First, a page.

10 Civility Insights #Peopleskills – Feb 8, 2015

Here are the 10 questions Kate Nasser asked on her Sunday, Feb 8, 2015 Twitter Chat.  Reviewing it here gives us an opportunity to gain insight about civility and leadership in the workplace.

1.  Silence is a powerful form of communication.

Silence is one of the main ways to listen well.  Alternatively, silence can lead to an unintended meaning in the workplace.  For example if we are silent in a meeting it could be sending a message of agreement.

2. Becoming skilled at listening well and speaking up gives silence positive power.

Because silence is a powerful form of communication it can have big effects on the world.  The biggest impact comes when we become skilled in civility practices like listening well and speaking up. Then we know when to pause and when to ask questions that promote others to speak up.

3. Silence becomes the trouble when speakers lose their power.

Silence also becomes trouble when speakers become too complacent speak up or too fearful.

4. Children are our future, they need to learn the nuances of speaking up and silence.

The effects of the belief that “children should be seen and not heard” can prevent children from learning and developing important civility practices that will make future workplaces strong, resilient and sustainable.

5. Silence is golden in the workplace when…

Silence supports an opportunity for others to speak up or an opportunity for reflection. Silence is not golden when it recklessly conveys agreement or is used because of fear of a leader’s reaction to speaking up.

6. Silence in the face of injustice…

promotes at best complacency and at worst agreement with the injustice. In the workplace this kind of silence in that face of injustice will lead to bad decisions and eventually legal challenges.

7. Great leaders are skilled at silence.

Great leaders know how to utilize silence to give people time to think and time to respond. When they notice silence they inquire in one-on-one conversations rather than assume that silence equals agreement.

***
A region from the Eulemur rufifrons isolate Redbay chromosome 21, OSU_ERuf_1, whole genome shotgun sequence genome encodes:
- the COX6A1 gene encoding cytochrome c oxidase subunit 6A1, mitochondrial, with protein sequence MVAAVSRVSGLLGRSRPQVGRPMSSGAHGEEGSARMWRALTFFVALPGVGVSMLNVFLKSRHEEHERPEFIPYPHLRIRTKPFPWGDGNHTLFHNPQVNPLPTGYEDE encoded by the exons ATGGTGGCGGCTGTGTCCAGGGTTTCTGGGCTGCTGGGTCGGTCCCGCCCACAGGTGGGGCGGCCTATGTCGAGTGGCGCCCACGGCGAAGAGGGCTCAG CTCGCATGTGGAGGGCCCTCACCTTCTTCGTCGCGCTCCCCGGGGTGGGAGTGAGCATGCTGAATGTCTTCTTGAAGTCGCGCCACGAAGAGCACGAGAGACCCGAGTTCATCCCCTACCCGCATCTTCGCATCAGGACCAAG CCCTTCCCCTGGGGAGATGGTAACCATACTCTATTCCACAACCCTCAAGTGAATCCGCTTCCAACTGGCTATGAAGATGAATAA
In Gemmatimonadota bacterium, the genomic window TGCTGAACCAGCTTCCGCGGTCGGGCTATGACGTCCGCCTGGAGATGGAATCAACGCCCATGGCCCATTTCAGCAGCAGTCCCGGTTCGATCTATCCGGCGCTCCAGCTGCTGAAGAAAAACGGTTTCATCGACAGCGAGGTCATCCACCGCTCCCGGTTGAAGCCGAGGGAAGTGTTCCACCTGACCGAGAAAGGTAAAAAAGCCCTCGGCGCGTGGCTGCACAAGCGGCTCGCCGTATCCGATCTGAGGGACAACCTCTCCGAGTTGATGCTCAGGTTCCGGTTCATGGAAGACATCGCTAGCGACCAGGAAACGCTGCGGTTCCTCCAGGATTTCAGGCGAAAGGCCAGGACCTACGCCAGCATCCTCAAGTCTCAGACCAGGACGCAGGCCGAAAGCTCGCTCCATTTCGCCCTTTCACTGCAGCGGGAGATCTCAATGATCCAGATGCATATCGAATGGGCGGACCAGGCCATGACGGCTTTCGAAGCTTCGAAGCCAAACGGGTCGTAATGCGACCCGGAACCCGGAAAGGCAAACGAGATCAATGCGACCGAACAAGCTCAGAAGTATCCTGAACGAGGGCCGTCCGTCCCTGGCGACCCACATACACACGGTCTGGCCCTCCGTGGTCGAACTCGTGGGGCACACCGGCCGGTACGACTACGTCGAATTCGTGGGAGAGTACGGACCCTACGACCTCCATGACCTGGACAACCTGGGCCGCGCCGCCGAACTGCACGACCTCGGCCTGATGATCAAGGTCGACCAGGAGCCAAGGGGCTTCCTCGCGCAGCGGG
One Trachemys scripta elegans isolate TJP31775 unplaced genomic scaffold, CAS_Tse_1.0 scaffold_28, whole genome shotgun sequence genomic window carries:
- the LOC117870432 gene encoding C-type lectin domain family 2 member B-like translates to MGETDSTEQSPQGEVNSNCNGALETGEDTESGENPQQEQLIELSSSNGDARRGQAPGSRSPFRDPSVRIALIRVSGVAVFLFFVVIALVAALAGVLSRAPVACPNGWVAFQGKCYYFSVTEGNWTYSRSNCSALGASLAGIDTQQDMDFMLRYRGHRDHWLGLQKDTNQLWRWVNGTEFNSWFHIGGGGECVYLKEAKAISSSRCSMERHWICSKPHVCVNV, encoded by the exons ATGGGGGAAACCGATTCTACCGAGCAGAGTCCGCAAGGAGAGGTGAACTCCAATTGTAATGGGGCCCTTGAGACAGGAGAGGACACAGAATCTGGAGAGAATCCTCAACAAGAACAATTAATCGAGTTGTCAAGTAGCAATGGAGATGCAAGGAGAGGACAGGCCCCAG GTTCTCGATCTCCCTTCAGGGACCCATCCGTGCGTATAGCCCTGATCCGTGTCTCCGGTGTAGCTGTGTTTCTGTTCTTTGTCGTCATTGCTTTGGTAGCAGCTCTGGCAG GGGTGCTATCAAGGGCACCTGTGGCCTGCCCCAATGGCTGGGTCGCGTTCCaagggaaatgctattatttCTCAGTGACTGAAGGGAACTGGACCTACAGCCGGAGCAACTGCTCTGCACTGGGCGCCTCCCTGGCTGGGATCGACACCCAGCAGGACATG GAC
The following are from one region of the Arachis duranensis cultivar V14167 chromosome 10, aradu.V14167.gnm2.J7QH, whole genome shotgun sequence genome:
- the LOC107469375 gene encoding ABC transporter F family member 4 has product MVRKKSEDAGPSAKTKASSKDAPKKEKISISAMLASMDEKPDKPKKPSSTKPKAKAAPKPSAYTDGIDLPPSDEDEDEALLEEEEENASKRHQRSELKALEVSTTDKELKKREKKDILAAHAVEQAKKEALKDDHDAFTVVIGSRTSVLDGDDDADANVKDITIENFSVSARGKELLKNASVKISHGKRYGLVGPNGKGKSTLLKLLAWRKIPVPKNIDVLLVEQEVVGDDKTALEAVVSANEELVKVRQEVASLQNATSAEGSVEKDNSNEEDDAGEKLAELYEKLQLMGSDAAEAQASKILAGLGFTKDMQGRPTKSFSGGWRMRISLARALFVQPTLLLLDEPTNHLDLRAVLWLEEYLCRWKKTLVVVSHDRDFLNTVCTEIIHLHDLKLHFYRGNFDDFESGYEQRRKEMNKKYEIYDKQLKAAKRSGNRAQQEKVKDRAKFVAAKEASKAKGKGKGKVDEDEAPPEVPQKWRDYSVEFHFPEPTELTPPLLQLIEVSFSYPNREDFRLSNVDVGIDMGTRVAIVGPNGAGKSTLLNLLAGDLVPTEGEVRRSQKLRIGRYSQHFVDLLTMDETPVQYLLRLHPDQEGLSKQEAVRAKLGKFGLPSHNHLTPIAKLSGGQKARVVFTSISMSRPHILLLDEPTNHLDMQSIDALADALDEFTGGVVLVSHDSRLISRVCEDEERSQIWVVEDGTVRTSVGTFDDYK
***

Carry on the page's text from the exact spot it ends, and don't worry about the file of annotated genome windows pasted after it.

8. A leader’s silence can cause trouble especially when there is trouble.

The leader will be most effective when he or she is skilled at speaking up and connecting with the right people to root out challenges before problems become too complex to change.

9. Mindful vs. Mindless

Silence is liked when it is utilized in a mindful way. Silence is disliked when it is used in a mindless way.

10. Finding the balance between silence and verbal interaction can be found through applying the civility practice of noticing little things.

Noticing little things is the skilled approach to vigilance from the #peopleskills chat discussed last week. Allowing silence in the form of a pause after a curiously asked question is a form of optimism because it allows for the belief that other people have the answers, they just need to be asked in a non threatening way and given time to respond.  Next week Kate Nasser says the #peopleskills chat topic will be: Love/Appreciation.  That should prove to be an equally worthy topic.

Gather 510 px squareThe Seeds of Civility is a blog that is created by The Wallace Centers of Iowa.  Here we gather tips for leading (and developing emerging leaders) with civility.